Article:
In a recent article (September 12, 2012), John A. Hart and others described a new species of monkey known locally as “lesula” was found in 2007 in the forests of the middle Lomami Basin in central Democratic Republic of Congo. The monkey’s geographical distribution is restricted to the lowland rainforests of central Democratic Republic of Congo between the middle Lomami River and the upper Tshuapa River. The team recommend the common name, “lesula,” for this new species, as it is the vernacular name used over most of its known range.3

Hart calls the lesula, which has a blond mane and bright-red patch on its lower back, a “gorgeous” animal Male lesulas can weigh up to 15 pounds, twice that of female lesulas. Males also have bright blue buttocks, which stand out in the dark, dense rain forest they roam.

Researchers hope the discovery of the lesula will lead to its protection. While it is not considered an endangered species, Hart says it is vulnerable because of the high demand for bush meat in the relatively small area it inhabits.4


As grim as the bushmeat trade may sound, we humans are continually changing the landscape in which we live—in that we have no choice. The ways in which we change the landscape, however, depend on the level of our consciousness of the effects we cause when our thoughts are translated into decisions, which are in turn converted into actions. There is a caveat, however: whereas nature is governed by impartial, biophysical principles, people are stirred by their desires and sense of values, which are always biased through cultural perceptions. Nevertheless, both nature and humans cause far-reaching effects in time and space through their actions. And, once we act, the outcomes—both short term and long term—are forever out of our control, whether we like it or not, admit it or not, or even understand it.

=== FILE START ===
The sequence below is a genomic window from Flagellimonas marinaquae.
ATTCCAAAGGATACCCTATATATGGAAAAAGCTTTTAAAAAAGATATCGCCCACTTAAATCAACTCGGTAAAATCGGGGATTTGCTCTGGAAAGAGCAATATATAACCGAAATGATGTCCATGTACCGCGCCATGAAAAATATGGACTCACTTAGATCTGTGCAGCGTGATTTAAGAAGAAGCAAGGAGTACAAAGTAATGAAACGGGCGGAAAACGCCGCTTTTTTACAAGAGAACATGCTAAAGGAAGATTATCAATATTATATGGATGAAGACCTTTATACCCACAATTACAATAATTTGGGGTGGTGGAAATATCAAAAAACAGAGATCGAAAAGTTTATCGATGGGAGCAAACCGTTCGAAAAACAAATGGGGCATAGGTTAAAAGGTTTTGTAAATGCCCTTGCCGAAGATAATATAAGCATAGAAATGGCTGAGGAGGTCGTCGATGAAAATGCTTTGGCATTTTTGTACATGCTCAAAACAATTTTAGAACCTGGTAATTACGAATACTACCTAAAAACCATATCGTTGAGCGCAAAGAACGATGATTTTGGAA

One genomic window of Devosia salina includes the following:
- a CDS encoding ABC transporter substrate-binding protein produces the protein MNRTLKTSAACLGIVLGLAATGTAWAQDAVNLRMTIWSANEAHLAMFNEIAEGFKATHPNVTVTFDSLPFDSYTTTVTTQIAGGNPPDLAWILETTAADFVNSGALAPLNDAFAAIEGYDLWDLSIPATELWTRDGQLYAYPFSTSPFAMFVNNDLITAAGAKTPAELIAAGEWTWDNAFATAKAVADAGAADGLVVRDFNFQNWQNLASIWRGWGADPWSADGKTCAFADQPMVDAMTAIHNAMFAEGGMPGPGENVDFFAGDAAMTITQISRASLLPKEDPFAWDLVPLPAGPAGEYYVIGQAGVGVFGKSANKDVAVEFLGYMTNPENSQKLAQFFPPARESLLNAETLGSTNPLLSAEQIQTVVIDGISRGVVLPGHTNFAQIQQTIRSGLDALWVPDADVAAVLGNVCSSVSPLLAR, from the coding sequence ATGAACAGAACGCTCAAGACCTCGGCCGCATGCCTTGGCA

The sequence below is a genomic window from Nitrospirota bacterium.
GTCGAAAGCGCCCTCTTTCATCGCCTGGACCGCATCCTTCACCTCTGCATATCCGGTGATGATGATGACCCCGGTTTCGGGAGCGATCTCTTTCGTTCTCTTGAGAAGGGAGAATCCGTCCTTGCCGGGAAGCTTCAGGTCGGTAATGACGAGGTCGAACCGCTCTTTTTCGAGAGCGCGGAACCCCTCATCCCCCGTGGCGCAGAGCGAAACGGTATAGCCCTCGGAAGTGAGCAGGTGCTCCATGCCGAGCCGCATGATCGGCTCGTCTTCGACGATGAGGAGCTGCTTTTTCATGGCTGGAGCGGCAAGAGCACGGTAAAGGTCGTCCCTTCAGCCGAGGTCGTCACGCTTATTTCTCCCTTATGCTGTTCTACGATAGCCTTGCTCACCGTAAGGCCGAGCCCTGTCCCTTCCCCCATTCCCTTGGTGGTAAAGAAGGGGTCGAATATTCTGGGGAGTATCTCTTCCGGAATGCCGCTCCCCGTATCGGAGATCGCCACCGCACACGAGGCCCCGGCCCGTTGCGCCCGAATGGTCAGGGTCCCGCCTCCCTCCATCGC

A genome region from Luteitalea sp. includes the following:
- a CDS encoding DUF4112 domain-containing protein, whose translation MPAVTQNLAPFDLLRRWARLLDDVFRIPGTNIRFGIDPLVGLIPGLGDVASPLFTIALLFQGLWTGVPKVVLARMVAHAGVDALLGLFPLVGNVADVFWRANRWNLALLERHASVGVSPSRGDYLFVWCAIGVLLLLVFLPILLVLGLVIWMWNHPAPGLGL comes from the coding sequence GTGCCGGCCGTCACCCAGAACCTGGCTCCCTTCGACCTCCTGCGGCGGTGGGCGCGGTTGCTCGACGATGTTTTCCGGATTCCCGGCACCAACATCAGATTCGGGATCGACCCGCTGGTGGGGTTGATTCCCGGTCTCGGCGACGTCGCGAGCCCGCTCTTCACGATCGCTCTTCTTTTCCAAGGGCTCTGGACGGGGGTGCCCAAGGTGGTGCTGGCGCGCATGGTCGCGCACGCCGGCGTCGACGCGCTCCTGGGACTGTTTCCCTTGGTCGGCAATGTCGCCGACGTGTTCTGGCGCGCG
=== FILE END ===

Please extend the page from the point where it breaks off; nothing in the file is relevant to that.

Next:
Related Posts:

• Easter Island: A Lesson In Over-Population

• Industrialists Increasingly Target Environmental Regulations

• Global Crisis: Environmentalists Targeted For Murder

• Current Crises: The Trilogy of Extinction

• Current Crises: Wealth And Money—What’s The Difference

• Current Crises: Our Inner Vs Outer Landscapes

• Current Crises: On The Eagle’s Wing

• Current Crises: The Choice Is Ours

• The Self-Inflicted Cost Of Economic Myopia

• Oceans in Crisis—Resource Overexploitation

• Oceans in Crisis—Overfishing

• Oceans in Crisis—Marine Protected Areas


1. The preceding discussion of plant-animal interactions is based on Alejandra I. Roldán and Javier A. Simonetti. Plant-Mammal Interactions in Tropical Bolivian Forests with Different Hunting Pressures. Conservation Biology 15 (2001):617–623.